Much as Dr. Kalema-Zikusoka started out to protect wildlife, founding Conservation Through Public Health (CTPH) was the vehicle that gave her a strong platform to become more proactive about conservation. CTPH is a non-profit organization she founded in 2003 with her husband, Lawrence Zikusoka and Stephen Rubanga.
The organization is based both in Uganda and the United States and was formed with the aim of protecting gorillas and other wildlife from human and livestock disease risk.
Some of the organization’s accomplishments include the introduction of family planning among the locals; something that has helped to reduce the human population growth in areas surrounding wildlife habitats. This was done to ensure the wildlife habitat is not encroached on by human activities such as seeking land for re-settlement.
“When I finished my Master’s degree, I felt I had to engage myself more with protecting gorillas and other wildlife in Uganda. This was because the years I worked as the first wildlife veterinary doctor in Uganda Wildlife Authority (UWA) exposed me to the sad truth. Wild animals of different species were losing their lives due to diseases and poachers who stayed around the parks,” she says. Dr. Kalema-Zikusoka adds that human health was another crucial issue to tackle in the communities, noting that one of her very first assignments upon joining UWA was to set up a veterinary department.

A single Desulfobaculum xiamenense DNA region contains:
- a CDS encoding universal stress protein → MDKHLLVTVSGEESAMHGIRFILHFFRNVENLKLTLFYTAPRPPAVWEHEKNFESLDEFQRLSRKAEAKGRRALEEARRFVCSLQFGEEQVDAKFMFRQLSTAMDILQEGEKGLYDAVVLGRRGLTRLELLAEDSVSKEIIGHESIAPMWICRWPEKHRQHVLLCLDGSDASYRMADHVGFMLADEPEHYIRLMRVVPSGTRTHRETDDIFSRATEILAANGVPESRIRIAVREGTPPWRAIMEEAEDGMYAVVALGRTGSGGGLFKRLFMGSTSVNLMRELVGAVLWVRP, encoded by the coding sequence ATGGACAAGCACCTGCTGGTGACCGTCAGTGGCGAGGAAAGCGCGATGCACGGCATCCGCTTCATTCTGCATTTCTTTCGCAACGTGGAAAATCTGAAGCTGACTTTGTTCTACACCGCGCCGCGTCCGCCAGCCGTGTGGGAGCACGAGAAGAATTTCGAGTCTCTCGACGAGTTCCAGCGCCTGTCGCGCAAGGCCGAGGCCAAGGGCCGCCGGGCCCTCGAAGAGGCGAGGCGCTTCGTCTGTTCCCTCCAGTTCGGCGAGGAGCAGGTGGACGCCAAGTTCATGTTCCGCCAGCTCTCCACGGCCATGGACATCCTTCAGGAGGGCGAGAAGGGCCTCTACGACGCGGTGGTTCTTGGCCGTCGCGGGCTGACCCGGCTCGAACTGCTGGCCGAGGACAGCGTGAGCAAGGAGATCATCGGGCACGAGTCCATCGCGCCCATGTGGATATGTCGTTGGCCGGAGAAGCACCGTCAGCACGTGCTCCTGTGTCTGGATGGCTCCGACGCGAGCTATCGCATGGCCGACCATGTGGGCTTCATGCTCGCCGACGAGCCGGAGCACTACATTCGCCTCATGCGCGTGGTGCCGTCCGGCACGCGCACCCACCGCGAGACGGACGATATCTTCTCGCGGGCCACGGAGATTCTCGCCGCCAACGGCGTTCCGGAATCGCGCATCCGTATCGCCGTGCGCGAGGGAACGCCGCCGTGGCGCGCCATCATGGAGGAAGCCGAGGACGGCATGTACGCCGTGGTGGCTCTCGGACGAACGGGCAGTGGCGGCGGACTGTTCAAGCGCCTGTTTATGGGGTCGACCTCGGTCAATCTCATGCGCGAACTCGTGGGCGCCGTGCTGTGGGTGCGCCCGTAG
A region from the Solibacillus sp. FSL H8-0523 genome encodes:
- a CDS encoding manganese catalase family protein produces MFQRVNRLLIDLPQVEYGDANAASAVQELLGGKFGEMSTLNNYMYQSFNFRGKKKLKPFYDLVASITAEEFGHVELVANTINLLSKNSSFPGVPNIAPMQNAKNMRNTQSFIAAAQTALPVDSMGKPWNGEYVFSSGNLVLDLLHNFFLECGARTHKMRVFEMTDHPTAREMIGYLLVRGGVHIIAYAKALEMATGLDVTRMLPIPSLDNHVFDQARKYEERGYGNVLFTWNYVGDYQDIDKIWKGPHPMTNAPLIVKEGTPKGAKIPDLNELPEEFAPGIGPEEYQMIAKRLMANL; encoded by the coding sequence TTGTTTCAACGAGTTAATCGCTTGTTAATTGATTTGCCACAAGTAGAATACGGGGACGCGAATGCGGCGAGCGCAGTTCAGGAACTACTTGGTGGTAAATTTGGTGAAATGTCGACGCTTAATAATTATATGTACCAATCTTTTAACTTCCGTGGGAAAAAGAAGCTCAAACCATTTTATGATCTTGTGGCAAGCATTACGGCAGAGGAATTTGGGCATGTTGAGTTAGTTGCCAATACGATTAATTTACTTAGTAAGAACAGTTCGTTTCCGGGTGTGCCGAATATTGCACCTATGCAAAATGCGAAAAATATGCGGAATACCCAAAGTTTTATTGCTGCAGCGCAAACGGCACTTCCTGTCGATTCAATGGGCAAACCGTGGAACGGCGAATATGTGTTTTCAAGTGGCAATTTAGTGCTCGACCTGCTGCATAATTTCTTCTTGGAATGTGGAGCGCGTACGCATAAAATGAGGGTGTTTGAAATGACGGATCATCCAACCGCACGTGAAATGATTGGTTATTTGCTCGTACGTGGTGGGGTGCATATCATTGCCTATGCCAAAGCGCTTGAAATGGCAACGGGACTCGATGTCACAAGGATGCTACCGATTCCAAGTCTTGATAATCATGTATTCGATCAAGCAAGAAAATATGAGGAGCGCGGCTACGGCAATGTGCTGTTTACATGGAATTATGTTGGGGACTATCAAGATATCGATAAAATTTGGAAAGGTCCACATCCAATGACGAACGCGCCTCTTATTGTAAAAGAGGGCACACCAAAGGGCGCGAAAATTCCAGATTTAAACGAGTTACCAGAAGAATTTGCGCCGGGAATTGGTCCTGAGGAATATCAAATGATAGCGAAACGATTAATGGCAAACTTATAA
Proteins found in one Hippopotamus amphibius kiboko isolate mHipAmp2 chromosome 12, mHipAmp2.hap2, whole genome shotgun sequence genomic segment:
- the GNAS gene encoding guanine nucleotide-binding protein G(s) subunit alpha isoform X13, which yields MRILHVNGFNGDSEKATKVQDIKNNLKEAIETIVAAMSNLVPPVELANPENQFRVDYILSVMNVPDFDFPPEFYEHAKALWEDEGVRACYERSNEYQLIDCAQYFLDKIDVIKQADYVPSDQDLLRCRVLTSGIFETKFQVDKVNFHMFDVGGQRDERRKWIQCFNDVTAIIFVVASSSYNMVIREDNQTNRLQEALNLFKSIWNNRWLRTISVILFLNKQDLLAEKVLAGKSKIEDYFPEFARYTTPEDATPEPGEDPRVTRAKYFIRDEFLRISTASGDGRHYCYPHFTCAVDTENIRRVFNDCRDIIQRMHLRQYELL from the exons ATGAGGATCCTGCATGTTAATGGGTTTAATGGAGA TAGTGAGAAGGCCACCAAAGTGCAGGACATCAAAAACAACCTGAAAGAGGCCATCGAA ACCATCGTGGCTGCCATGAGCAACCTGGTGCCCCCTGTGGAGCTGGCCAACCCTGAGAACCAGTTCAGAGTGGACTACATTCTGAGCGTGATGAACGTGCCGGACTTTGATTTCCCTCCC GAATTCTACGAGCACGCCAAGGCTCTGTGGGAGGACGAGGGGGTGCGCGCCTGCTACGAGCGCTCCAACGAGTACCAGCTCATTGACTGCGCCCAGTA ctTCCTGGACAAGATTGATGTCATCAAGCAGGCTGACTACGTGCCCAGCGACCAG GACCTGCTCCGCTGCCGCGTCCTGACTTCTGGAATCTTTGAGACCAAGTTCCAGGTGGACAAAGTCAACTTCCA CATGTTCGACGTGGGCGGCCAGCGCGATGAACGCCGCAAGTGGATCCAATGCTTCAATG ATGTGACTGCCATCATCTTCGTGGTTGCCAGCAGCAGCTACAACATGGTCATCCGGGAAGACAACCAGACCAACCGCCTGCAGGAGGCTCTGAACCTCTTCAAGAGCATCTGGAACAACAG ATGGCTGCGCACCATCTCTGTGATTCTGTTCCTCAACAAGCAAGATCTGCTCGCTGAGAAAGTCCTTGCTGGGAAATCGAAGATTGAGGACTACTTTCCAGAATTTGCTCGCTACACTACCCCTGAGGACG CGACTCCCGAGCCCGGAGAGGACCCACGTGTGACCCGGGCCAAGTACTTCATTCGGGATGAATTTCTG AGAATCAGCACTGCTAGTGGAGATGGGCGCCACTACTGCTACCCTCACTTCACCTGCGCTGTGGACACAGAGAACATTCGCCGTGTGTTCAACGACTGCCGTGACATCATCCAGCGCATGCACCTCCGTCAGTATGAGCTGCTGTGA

She says, “I had to deal with the very first scabies skin disease outbreak in the mountain gorillas. We ultimately figured out that in order to protect the gorillas, we first needed to improve the health of the communities that interact with the gorillas. This would help protect gorillas from diseases of that kind.”
In 2015, she also embarked on a social enterprise called Gorilla Conservation Coffee through CTPH.
Under this arrangement, her team has been able to improve the livelihoods of the surrounding community by assisting them to get markets for their Arabica coffee. With increased incomes, the community’s illnesses and disease burden is reduced. A donation from every coffee bag sold improves community health in the whole area. This has reduced the diseases transferred to the resident gorillas. Also, a small fee is charged and retained by the farmers whenever tourists traverse their gardens during gorilla treks.